A report from researchers at the University of Chicago, published early online in the Proceedings of the National Academy of Sciences, shows that by activating "OFF" cells and shutting down "ON" cells in the ventromedial medulla (VMM) ?a small region in the brain stem ?animals provide themselves with a form of "eating-induced analgesia," allowing them to complete essential tasks even in a difficult situation.
"Escaping pain and potential dangers may be important protective behaviors, but eating, drinking, and eliminating wastes are absolutely essential," said study author Peggy Mason, Ph.D., professor in the department of neurobiology, pharmacology and physiology (NPP) at the University of Chicago. "What we found was a very effective system that lets these animals focus on the essentials and postpone concerns that are slightly less pressing. It's as if they could give themselves a six-second dose of morphine, allowing hunger to override pain."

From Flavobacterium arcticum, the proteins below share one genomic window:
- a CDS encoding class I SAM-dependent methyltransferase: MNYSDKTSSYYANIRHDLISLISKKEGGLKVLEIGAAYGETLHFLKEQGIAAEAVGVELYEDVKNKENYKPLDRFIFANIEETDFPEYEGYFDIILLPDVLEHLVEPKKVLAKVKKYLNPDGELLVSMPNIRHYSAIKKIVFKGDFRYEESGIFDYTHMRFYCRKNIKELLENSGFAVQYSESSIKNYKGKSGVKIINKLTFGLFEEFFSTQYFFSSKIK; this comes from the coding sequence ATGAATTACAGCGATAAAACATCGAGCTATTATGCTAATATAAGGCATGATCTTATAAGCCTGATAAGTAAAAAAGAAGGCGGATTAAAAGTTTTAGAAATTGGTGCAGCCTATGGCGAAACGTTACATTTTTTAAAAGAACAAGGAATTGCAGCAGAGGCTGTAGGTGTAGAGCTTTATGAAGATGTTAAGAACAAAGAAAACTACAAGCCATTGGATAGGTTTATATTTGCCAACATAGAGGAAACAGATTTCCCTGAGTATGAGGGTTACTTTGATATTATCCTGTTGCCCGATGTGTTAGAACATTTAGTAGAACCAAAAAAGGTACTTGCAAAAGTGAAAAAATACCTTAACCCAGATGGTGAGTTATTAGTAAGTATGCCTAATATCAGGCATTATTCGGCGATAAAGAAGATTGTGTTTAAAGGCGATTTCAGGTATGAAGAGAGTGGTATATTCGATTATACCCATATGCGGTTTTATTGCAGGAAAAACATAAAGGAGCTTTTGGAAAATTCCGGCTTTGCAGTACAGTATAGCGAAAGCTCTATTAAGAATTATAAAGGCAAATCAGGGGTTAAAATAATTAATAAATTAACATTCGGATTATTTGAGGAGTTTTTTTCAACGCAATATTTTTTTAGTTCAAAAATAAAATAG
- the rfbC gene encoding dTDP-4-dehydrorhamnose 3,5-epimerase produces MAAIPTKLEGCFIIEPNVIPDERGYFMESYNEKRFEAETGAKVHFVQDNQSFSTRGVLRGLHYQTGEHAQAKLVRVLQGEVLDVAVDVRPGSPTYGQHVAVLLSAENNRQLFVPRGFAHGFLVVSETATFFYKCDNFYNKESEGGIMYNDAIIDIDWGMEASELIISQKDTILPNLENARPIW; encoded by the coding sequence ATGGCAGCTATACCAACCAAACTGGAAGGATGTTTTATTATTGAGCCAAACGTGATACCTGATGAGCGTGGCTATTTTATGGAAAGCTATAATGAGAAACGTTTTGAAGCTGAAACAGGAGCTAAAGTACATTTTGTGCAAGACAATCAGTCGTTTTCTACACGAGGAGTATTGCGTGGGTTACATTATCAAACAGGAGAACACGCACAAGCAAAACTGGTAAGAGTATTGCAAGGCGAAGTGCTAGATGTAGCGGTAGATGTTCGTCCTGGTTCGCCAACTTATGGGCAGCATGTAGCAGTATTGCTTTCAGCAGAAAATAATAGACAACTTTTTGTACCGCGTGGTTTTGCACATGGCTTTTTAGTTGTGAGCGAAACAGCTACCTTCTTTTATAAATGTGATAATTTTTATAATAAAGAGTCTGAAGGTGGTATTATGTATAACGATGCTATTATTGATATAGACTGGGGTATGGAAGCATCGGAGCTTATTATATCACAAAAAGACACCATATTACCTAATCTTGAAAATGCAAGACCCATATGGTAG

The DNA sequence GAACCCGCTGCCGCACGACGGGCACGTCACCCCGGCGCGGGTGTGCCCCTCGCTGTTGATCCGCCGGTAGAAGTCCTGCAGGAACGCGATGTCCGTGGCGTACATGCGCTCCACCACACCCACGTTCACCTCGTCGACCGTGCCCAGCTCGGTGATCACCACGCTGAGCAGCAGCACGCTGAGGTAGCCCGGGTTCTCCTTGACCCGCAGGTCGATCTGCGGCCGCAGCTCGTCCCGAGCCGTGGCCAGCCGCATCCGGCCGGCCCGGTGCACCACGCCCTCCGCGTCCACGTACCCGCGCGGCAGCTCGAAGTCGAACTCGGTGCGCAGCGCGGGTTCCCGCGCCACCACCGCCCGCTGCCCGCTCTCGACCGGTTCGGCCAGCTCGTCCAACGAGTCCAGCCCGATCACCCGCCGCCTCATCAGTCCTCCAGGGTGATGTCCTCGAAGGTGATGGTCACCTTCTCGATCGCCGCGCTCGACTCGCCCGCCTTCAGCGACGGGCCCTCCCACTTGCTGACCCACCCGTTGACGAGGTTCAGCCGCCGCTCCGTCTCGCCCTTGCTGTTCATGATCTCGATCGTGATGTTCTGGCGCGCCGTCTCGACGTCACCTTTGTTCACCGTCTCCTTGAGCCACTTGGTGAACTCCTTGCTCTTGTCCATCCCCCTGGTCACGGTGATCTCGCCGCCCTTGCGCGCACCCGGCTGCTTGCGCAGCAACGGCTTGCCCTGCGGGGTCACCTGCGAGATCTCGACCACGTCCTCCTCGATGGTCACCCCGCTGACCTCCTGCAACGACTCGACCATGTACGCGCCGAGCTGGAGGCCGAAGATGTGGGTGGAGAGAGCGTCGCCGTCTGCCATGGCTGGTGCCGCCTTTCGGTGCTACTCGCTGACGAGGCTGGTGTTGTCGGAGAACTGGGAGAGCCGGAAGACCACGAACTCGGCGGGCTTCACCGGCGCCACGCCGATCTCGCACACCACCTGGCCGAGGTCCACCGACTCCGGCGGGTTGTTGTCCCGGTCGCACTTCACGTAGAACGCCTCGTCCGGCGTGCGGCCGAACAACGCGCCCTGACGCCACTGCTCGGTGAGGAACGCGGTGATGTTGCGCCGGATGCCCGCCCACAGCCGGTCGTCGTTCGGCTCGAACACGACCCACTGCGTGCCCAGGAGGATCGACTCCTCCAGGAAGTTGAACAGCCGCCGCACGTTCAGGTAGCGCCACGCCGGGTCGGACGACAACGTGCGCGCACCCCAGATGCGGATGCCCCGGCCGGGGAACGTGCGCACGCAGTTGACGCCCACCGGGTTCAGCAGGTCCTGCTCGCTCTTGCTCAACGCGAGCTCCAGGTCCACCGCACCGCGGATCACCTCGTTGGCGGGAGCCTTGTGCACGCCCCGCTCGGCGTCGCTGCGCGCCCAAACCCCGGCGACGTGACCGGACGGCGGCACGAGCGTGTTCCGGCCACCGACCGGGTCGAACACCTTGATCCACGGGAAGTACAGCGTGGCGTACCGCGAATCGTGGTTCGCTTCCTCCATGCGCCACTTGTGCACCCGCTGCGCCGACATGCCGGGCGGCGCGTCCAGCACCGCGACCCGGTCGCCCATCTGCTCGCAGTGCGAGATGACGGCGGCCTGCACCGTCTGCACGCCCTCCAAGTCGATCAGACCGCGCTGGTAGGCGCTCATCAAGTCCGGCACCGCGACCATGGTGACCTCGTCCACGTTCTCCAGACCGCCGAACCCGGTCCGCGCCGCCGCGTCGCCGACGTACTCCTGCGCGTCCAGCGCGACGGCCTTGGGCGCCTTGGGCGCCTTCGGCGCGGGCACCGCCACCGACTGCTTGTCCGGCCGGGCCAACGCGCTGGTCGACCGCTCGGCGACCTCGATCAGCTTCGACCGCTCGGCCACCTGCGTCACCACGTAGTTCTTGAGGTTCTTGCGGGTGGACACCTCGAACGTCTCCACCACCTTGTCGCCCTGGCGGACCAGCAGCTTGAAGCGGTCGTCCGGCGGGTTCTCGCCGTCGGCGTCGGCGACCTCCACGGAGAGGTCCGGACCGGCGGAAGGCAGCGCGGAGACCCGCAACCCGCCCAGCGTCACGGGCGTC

Mason and colleague Hayley Foo, research associate in NPP, studied adult male rats in containers with a wire mesh floor that enabled them to deliver radiant heat to one hind paw. The heat caused no damage but was annoying enough to make the animal withdraw that paw within seconds.
When the rats ate, however, they postponed retracting the heated paw for six to eight seconds and continued to eat.
Food choice made no difference. Rats focused just as intently on standard rat chow as when munching chocolate chips, yogurt drops or butter cookies.
Although earlier studies found that eating took precedence over pain in food-deprived animals, this is the first study to show that feeding suppressed pain in well-fed animals.
Source:University of Chicago Medical Center